The Importance of a Crystal-Clear Lease

Melvyn B. Ruskin and Eric C. Rubenstein Comments
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Neither the landlord nor its attorneys intended to have an ambiguous lease. They labeled it an “escalation” clause, and yet two tenants were awarded substantial rent reductions that were later reversed and remanded on appeal. The landlord may ultimately prevail, but not without lengthy litigation, including appeals addressing the “hopelessly ambiguous” clause.

Perhaps the landlord will be spared because the tenant presented virtually no credible evidence that the parties intended that fixed rent would be reduced due to lower real estate taxes, or that the tenant itself believed it was entitled to such a reduction, or that such clauses are customary in New York City leases. One wonders whether the next tenant who sues 666 Fifth Avenue Limited Partnership will learn from these mistakes.

Recommendations

The problem suggests the solution. The practitioner should consider the following:

Keep it clear.

“Fixed rent” or “base rent” should stay fixed and immutable. Mortgage lenders need to know these amounts can never decrease. Additional rent should encompass all escalations and any credits or refunds. Review form leases with a critical eye, as a disinterested third-party arbiter would, to uncover potential ambiguities. If there is any confusion, clarify the language.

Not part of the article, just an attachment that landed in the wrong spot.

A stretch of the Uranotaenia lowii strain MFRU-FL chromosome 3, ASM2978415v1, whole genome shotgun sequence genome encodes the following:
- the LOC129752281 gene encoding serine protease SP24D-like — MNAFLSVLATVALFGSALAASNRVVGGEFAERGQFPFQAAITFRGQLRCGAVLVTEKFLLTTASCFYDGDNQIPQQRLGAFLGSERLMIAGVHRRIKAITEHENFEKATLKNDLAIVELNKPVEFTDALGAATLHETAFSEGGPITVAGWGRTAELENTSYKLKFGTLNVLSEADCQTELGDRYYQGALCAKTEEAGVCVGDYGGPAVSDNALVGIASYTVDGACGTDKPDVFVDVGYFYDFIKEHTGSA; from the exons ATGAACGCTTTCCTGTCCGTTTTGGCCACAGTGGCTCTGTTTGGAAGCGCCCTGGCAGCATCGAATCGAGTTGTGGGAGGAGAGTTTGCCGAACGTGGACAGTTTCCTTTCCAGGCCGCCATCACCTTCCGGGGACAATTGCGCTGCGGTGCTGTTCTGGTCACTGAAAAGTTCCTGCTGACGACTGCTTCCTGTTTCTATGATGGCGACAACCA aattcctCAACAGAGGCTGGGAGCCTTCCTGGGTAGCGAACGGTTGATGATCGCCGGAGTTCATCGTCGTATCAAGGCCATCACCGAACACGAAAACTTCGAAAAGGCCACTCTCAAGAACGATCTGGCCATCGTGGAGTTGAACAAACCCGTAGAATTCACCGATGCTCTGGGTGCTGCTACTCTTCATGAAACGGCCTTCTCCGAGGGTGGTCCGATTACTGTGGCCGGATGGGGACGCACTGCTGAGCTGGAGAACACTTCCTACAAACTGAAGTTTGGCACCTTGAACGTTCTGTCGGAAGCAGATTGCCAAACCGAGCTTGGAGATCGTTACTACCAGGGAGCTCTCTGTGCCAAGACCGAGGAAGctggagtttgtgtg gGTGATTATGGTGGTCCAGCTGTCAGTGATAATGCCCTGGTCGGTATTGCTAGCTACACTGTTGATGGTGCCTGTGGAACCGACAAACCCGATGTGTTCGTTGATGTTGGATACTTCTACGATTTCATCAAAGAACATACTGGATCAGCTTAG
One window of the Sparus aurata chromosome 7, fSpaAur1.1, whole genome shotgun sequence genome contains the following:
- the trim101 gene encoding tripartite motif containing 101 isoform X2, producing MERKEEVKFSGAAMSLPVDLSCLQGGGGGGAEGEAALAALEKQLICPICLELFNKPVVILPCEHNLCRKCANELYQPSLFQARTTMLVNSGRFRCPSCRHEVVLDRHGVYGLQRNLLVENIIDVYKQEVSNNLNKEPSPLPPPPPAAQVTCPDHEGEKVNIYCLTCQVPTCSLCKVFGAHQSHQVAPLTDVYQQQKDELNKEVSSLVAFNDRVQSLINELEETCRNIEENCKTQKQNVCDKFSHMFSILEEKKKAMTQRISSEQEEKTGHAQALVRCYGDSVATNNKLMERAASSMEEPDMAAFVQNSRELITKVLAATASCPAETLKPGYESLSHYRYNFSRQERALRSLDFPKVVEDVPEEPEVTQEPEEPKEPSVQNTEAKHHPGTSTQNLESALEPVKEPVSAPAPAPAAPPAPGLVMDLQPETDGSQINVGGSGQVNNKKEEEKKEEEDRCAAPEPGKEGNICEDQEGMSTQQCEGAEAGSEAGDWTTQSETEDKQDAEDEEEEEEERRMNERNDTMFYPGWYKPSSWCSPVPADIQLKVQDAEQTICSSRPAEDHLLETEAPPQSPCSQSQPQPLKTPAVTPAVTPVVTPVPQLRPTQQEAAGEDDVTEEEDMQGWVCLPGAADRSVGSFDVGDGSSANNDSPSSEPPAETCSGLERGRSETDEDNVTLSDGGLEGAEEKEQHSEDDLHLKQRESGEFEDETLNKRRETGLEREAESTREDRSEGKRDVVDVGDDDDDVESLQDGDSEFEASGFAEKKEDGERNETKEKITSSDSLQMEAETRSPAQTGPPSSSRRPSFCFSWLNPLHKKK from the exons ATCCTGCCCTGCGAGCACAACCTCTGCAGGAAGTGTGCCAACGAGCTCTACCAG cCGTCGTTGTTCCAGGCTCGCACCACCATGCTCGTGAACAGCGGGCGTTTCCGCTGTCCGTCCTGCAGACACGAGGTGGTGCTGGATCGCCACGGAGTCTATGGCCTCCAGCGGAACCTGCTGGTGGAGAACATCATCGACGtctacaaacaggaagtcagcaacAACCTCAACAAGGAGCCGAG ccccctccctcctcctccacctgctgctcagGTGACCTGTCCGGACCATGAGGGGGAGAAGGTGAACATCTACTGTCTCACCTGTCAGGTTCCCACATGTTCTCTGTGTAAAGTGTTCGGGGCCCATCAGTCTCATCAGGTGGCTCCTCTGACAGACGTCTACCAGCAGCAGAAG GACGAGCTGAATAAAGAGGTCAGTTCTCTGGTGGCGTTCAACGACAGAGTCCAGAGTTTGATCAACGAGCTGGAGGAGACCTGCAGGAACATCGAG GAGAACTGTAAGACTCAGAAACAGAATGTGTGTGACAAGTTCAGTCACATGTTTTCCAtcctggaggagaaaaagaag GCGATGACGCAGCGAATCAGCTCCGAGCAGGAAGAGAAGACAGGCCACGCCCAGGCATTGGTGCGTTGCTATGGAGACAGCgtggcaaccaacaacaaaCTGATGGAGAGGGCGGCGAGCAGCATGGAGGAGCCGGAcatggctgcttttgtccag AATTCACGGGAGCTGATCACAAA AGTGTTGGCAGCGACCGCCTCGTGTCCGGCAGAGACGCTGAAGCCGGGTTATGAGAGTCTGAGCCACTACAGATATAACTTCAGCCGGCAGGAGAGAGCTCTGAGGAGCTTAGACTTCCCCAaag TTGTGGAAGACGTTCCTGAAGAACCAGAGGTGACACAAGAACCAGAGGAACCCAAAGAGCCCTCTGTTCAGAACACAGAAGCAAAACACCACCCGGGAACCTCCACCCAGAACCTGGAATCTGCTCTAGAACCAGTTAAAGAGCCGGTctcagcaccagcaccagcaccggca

Use examples.

Sample calculations and examples are excellent for clarifying a concept difficult to follow. Still, examples are not a cure for poor drafting. Use them to illustrate how a clause works and to help the reader follow the computation. Do not rely on a clear example to repair a problematic clause.

Get help.

Landlord’s administrative or financial staff should make sure they understand the clause and are instructed by counsel how to bill.

Retain lease drafts to establish intent.

Lease drafts can evidence intent. The court may look beyond the “four corners” of the lease; make sure to retain prior drafts that could be used stop a claimant from taking a variant position. Modern document-imaging techniques, e-mail and retaining drafts on CD may be more manageable than maintaining paper files for the number of years of the lease term.

Melvyn B. Ruskin has been practicing law form more than 30 years and is a founding partner of Ruskin Moscou Faltischek P.C., a 55-attorney firm that maintains offices in Hauppauge, New York City and Uniondale, N.Y. He can be reached at 516.663.6650 or mruskin@rmfpc.com.

Eric C. Rubenstein is a partner and co-chair of the firm’s Real Estate Department, where he specializes in zoning, land use and environmental issues. He can be reached at 516.663.6513 or erubenstein@rmfpc.com.  For more information about the Ruskin Moscou Faltischek, visit www.rmfpc.com

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